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Hepatitis B e Antigens
Hepatitis B
Cost-Benefit Analysis
Hepatitis B Surface Antigens
Vaccination
Immunoglobulins
Therapeutics
Costs and Cost Analysis
Taiwan
Hepatitis B virus
Economics
Delivery of Health Care
Infection

All Science Journal Classification (ASJC) codes

  • Pediatrics, Perinatology, and Child Health

Cite this

Chen, Solomon Chih Cheng ; Toy, Mehlika ; Yeh, Jennifer M. ; Wang, Jung-Der ; Resch, Stephen. / Cost-effectiveness of augmenting universal hepatitis B vaccination with immunoglobin treatment. In: Pediatrics. 2013 ; Vol. 131, No. 4.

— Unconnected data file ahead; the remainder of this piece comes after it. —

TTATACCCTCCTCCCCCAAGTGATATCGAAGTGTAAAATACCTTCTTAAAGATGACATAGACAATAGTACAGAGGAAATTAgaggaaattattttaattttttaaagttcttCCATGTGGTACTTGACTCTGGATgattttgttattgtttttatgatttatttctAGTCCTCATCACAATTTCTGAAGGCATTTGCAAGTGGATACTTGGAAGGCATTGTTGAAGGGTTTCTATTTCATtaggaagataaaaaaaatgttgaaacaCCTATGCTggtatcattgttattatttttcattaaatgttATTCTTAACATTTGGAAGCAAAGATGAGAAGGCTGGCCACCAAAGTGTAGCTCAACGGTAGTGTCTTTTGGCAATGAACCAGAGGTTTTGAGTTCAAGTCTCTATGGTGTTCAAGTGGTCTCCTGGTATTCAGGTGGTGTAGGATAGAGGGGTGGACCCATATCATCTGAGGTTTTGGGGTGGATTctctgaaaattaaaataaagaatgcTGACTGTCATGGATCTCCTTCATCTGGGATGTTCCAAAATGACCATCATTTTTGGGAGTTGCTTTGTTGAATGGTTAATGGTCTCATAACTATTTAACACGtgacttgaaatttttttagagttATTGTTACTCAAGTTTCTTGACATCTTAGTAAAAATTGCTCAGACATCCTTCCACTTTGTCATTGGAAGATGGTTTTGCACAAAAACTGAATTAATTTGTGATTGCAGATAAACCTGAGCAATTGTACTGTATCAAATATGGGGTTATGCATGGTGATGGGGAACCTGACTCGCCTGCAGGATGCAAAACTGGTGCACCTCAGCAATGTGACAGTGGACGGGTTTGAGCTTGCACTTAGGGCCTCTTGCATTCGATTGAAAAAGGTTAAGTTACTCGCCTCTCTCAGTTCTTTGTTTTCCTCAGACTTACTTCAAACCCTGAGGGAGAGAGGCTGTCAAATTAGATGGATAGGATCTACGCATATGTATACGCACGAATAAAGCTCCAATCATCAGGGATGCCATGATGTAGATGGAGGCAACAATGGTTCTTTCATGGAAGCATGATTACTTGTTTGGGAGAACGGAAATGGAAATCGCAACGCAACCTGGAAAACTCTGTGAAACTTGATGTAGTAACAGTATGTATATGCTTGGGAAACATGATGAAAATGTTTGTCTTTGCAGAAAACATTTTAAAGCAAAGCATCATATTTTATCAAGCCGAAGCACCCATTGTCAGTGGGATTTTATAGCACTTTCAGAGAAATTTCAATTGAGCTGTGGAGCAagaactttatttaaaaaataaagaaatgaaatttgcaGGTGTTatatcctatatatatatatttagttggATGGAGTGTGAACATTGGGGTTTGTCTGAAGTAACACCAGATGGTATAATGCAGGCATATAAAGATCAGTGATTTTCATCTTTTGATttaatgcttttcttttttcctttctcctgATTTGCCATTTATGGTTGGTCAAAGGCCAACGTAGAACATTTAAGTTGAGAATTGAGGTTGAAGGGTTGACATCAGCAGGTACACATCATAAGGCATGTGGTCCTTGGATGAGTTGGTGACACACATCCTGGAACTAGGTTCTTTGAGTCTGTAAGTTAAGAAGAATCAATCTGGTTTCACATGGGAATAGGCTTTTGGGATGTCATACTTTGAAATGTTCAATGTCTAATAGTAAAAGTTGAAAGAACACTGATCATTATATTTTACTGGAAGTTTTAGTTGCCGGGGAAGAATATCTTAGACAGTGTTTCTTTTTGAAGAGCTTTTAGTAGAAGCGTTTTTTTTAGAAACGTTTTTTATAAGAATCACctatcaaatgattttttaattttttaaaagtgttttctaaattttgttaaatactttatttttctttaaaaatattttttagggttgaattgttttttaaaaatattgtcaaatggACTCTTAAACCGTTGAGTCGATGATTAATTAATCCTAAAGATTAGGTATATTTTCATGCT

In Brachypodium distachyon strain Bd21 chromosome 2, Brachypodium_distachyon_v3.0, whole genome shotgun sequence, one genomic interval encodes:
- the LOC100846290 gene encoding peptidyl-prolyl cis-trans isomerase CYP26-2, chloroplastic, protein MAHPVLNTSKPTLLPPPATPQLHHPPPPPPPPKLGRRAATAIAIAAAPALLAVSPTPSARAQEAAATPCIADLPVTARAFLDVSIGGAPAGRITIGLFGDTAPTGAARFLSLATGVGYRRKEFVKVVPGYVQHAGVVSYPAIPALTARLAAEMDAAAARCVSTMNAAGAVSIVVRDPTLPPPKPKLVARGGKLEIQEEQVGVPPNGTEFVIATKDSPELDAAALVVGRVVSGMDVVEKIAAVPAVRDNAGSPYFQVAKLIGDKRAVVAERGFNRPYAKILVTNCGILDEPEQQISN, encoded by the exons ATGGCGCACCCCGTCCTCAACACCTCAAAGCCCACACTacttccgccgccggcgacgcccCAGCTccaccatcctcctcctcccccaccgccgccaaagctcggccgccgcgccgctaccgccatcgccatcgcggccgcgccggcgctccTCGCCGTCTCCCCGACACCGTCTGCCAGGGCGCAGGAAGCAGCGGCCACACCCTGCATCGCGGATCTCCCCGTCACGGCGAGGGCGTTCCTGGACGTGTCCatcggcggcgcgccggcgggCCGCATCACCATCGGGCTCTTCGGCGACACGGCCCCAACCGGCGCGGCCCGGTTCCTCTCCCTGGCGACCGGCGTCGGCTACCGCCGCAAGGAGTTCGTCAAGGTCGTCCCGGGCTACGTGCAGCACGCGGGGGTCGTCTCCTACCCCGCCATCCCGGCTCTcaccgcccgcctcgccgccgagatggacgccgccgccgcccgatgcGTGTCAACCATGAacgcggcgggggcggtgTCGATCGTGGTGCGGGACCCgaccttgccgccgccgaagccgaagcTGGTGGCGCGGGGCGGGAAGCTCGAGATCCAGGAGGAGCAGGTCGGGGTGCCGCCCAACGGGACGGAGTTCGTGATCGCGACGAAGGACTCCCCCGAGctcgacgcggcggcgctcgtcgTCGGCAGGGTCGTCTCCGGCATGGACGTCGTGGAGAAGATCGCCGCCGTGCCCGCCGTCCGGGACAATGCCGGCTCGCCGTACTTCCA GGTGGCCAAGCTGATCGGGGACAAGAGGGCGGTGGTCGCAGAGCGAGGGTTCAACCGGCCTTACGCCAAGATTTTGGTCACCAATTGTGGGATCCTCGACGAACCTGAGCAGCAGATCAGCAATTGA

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abstract = "OBJECTIVE: To compare the cost-effectiveness of hepatitis B virus (HBV) control strategies combining universal vaccination with hepatitis B immunoglobulin (HBIG) treatment for neonates of carrier mothers. METHODS: Drawing on Taiwan's experience, we developed a decision-analytic model to estimate the clinical and economic outcomes for 4 strategies: (1) strategy V - universal vaccination; (2) strategy S - V plus screening for hepatitis B surface antigen (HBsAg) and HBIG treatment for HBsAg-positive mothers' neonates; (3) strategy E - V plus screening for hepatitis B e-antigen (HBeAg), HBIG for HBeAg-positive mothers' neonates; (4) strategy S&E - V plus screening for HBsAg then HBeAg, HBIG for all HBeAg-positive, and some HBeAg-negative/HBsAg- positive mothers' neonates. RESULTS: Strategy S averted the most infections, followed by S&E, E, and V. In most cases, the more effective strategies were also more costly. The willingness-to-pay (WTP) above which strategy S was cost-effective rose as carrier rate declined and was <$4000 per infection averted for carrier rates >5{\%}. The WTP below which strategy V was optimal also increased as carrier rate declined, from $1400 at 30{\%} carrier rate to $3100 at 5{\%} carrier rate. Strategies involving E were optimal for an intermediate range of WTP that narrowed as carrier rate declined. CONCLUSIONS: HBIG treatment for neonates of HBsAg carrier mothers is likely to be a cost-effective addition to universal vaccination, particularly in settings with adequate health care infrastructure. Targeting HBIG to neonates of higher risk HBeAg-positive mothers may be preferred where WTP is moderate. However, in very resource-limited settings, universal vaccination alone is optimal.",